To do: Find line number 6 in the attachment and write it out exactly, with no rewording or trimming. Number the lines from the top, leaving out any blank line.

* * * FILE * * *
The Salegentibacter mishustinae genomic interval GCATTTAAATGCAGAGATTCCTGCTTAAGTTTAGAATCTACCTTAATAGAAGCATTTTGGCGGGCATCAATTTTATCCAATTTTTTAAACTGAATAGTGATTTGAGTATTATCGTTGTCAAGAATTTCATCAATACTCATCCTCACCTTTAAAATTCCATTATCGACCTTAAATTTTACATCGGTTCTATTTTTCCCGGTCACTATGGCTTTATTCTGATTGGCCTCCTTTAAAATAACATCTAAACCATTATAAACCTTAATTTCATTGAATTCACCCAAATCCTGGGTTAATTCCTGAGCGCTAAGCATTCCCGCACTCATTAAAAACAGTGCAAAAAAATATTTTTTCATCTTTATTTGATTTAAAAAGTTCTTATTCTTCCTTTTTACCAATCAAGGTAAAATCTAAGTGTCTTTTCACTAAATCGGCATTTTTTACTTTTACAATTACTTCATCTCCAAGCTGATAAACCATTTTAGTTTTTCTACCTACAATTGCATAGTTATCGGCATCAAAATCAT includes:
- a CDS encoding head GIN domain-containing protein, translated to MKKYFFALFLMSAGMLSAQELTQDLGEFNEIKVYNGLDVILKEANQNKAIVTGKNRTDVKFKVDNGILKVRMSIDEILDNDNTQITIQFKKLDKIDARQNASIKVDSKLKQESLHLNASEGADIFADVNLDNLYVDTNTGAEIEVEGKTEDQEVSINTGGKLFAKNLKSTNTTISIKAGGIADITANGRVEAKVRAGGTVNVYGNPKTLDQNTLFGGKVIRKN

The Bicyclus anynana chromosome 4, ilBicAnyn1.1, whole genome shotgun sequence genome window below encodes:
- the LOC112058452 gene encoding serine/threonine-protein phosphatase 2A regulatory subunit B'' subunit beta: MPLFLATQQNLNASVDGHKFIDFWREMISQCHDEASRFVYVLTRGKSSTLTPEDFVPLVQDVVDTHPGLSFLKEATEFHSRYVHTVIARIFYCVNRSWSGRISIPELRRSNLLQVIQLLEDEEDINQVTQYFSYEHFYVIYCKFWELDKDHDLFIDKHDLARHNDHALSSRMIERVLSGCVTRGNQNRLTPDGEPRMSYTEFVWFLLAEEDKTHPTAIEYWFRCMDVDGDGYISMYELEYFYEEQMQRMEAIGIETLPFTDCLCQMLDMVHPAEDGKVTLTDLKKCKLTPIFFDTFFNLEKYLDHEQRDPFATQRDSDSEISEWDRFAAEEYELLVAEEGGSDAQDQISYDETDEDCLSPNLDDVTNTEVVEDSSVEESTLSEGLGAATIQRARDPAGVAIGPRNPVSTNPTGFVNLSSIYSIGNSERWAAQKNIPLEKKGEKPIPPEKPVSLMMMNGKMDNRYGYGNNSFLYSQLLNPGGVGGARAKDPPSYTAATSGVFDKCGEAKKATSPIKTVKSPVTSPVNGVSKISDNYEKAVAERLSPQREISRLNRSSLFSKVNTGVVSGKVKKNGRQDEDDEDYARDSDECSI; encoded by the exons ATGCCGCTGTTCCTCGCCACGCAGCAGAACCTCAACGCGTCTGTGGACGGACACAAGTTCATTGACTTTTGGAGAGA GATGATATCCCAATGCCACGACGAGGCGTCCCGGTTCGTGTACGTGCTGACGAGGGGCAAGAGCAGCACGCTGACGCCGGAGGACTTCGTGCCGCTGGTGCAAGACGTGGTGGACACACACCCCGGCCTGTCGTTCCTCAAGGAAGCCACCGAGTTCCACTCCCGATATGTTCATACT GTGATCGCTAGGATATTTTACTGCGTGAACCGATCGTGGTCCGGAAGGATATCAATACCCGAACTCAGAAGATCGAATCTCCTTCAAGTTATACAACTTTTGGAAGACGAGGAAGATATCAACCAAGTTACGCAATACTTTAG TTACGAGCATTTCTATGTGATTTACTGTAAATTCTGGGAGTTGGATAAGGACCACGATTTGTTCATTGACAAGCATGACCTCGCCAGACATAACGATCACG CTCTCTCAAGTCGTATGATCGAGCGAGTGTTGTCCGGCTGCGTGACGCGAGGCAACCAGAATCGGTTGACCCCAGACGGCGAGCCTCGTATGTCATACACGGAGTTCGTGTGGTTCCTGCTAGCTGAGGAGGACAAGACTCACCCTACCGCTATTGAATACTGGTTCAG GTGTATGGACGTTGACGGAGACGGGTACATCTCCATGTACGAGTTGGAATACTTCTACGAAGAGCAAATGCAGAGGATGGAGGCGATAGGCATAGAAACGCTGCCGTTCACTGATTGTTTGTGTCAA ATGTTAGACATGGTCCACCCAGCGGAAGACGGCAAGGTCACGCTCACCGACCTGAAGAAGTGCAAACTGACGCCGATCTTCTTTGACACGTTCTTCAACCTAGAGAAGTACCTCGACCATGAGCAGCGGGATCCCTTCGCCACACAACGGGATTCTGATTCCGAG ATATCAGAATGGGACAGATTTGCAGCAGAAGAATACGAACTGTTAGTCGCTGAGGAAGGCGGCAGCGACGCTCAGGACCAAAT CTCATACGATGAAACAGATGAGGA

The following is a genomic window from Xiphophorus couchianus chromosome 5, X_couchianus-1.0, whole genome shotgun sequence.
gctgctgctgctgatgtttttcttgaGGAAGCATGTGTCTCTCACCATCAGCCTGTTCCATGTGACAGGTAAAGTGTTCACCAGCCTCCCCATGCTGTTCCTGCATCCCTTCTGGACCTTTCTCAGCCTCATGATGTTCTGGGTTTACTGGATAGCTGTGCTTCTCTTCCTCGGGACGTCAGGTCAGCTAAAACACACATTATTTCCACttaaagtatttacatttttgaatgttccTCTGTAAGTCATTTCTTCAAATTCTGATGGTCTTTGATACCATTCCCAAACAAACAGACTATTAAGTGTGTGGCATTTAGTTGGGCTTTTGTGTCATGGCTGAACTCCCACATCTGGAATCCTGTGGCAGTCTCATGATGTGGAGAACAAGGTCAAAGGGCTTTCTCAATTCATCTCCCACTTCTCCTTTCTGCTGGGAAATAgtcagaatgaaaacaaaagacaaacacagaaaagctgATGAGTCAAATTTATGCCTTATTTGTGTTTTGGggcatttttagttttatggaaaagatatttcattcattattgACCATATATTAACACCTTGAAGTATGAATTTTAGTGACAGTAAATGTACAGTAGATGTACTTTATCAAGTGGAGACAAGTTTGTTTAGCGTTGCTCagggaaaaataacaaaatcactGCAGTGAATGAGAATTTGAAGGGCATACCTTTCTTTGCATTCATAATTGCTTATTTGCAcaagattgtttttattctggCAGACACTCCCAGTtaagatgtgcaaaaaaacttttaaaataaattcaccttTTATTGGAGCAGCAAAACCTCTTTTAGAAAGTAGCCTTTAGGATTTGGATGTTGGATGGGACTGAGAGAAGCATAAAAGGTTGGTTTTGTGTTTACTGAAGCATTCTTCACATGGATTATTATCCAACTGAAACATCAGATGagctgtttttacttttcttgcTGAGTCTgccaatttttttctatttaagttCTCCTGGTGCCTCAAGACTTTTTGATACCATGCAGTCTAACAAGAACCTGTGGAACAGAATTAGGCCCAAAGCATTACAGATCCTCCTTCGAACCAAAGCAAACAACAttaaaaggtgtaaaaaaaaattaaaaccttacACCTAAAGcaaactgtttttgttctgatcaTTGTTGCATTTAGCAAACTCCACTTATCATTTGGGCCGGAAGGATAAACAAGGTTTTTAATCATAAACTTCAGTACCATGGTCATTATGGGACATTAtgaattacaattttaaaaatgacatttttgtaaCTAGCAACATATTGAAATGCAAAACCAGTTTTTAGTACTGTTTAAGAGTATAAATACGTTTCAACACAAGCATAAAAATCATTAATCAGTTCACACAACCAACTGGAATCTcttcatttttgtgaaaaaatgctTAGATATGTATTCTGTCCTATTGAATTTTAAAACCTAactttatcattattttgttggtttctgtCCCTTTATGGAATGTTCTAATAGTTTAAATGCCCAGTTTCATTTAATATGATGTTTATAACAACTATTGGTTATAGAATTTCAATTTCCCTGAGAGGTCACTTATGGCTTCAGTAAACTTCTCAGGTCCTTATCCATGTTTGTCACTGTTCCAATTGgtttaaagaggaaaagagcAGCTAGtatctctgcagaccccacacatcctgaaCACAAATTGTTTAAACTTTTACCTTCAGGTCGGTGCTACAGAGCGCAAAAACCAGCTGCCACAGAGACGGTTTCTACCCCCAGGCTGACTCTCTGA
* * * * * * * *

gctgctgctgctgatgtttttcttgaGGAAGCATGTGTCTCTCACCATCAGCCTGTTCCATGTGACAGGTAAAGTGTTCACCAGCCTCCCCATGCTGTTCCTGCATCCCTTCTGGACCTTTCTCAGCCTCATGATGTTCTGGGTTTACTGGATAGCTGTGCTTCTCTTCCTCGGGACGTCAGGTCAGCTAAAACACACATTATTTCCACttaaagtatttacatttttgaatgttccTCTGTAAGTCATTTCTTCAAATTCTGATGGTCTTTGATACCATTCCCAAACAAACAGACTATTAAGTGTGTGGCATTTAGTTGGGCTTTTGTGTCATGGCTGAACTCCCACATCTGGAATCCTGTGGCAGTCTCATGATGTGGAGAACAAGGTCAAAGGGCTTTCTCAATTCATCTCCCACTTCTCCTTTCTGCTGGGAAATAgtcagaatgaaaacaaaagacaaacacagaaaagctgATGAGTCAAATTTATGCCTTATTTGTGTTTTGGggcatttttagttttatggaaaagatatttcattcattattgACCATATATTAACACCTTGAAGTATGAATTTTAGTGACAGTAAATGTACAGTAGATGTACTTTATCAAGTGGAGACAAGTTTGTTTAGCGTTGCTCagggaaaaataacaaaatcactGCAGTGAATGAGAATTTGAAGGGCATACCTTTCTTTGCATTCATAATTGCTTATTTGCAcaagattgtttttattctggCAGACACTCCCAGTtaagatgtgcaaaaaaacttttaaaataaattcaccttTTATTGGAGCAGCAAAACCTCTTTTAGAAAGTAGCCTTTAGGATTTGGATGTTGGATGGGACTGAGAGAAGCATAAAAGGTTGGTTTTGTGTTTACTGAAGCATTCTTCACATGGATTATTATCCAACTGAAACATCAGATGagctgtttttacttttcttgcTGAGTCTgccaatttttttctatttaagttCTCCTGGTGCCTCAAGACTTTTTGATACCATGCAGTCTAACAAGAACCTGTGGAACAGAATTAGGCCCAAAGCATTACAGATCCTCCTTCGAACCAAAGCAAACAACAttaaaaggtgtaaaaaaaaattaaaaccttacACCTAAAGcaaactgtttttgttctgatcaTTGTTGCATTTAGCAAACTCCACTTATCATTTGGGCCGGAAGGATAAACAAGGTTTTTAATCATAAACTTCAGTACCATGGTCATTATGGGACATTAtgaattacaattttaaaaatgacatttttgtaaCTAGCAACATATTGAAATGCAAAACCAGTTTTTAGTACTGTTTAAGAGTATAAATACGTTTCAACACAAGCATAAAAATCATTAATCAGTTCACACAACCAACTGGAATCTcttcatttttgtgaaaaaatgctTAGATATGTATTCTGTCCTATTGAATTTTAAAACCTAactttatcattattttgttggtttctgtCCCTTTATGGAATGTTCTAATAGTTTAAATGCCCAGTTTCATTTAATATGATGTTTATAACAACTATTGGTTATAGAATTTCAATTTCCCTGAGAGGTCACTTATGGCTTCAGTAAACTTCTCAGGTCCTTATCCATGTTTGTCACTGTTCCAATTGgtttaaagaggaaaagagcAGCTAGtatctctgcagaccccacacatcctgaaCACAAATTGTTTAAACTTTTACCTTCAGGTCGGTGCTACAGAGCGCAAAAACCAGCTGCCACAGAGACGGTTTCTACCCCCAGGCTGACTCTCTGA